OLDaily, by Stephen Downes

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September 26, 2011

Our Space: Being a Responsible Citizen of the Digital World
Howard Gardner, Henry Jenkins, et.al., The GoodPlay Project and Project New Media Literacies, September 26, 2011.

files/images/0_A1_Title-Page-and-License_Our-Space-231x300-thumb-200x259-1506.png, size: 23131 bytes, type:  image/png This is "a set of curricular materials designed to encourage high school students to reflect on the ethical dimensions of their participation in new media environments." The content divides into five major subject areas: participation, identity, privacy, credibility, and authorship and ownership. I'm not sure these are the top five things I would list when thinking of ethical dimensions of new media environments. While it's useful that there is a section on flamers, lurkers and mentors I think there should be something about hate, racism and bulling. And while a section on credibility is a good idea, it should be based on the principles of reason and inference, not outrageously bad definitions like this: "Networking—the ability to search for, synthesize, and disseminate information." And this: "Collective intelligence—evidence that participants in knowledge communities pool knowledge and compare notes with others toward a common goal." Wow, those are just wrong. Maybe I need to review this and criticize it more closely.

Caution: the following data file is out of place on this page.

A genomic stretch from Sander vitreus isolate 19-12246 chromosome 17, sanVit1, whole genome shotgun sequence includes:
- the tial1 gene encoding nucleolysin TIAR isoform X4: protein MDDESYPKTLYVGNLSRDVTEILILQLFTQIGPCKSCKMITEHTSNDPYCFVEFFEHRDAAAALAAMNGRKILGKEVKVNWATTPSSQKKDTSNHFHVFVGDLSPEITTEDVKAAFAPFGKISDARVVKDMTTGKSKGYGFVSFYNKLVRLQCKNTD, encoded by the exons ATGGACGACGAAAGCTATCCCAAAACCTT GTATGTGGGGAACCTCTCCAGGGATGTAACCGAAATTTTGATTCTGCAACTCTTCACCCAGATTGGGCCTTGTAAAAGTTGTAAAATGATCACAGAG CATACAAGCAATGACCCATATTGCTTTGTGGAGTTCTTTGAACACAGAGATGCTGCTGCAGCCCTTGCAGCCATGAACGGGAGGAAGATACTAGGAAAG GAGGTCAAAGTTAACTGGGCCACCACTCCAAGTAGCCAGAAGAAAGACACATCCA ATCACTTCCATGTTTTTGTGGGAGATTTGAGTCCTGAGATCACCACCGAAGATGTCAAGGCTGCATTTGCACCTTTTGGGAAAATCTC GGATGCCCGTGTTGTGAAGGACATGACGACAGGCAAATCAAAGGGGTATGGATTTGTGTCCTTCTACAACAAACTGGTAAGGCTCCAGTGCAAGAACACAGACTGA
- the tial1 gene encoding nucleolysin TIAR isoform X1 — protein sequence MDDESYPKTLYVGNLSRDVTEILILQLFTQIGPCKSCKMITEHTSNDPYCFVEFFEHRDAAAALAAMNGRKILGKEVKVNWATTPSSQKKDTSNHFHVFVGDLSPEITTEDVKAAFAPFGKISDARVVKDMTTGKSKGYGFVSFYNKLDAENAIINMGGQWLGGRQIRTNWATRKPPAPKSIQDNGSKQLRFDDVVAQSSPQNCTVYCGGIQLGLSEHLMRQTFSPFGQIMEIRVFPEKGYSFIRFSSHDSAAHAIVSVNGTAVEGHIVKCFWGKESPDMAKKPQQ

[Link] [Comment][Tags: Schools, New Media, Mentors and Mentoring, Privacy Issues]

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Social Learning is NOT a new training trend
Jane Hart, The C4LPT Blog, September 26, 2011.

Jane Hart writes, "I have tried to show how the fundamental changes in how businesses are operating, require a fundamental change in how the L&D function needs to view workplace learning." She then provides a table summarizing the differences. But following that, she adds "that some are advising (and others are believing) that it is enough for L&D departments to simply add “social” onto their traditional approach to learning," and lists a number of examples. This is a very common trend - people take words and elements from the new theory and simply tack them on to some existing practice. That way, they can be new and innovative, without challenging any existing practice. But as Hart says, "the missing piece is of course a new mindset. Until that is in place, it is just tinkering with the traditional ways of training and L&D, which are simply not 'fit for purpose' in this day and age."

[Link] [Comment][Tags: Online Learning]

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Identity and learning
Catherine Lombardozzi, Learning Journal, September 26, 2011.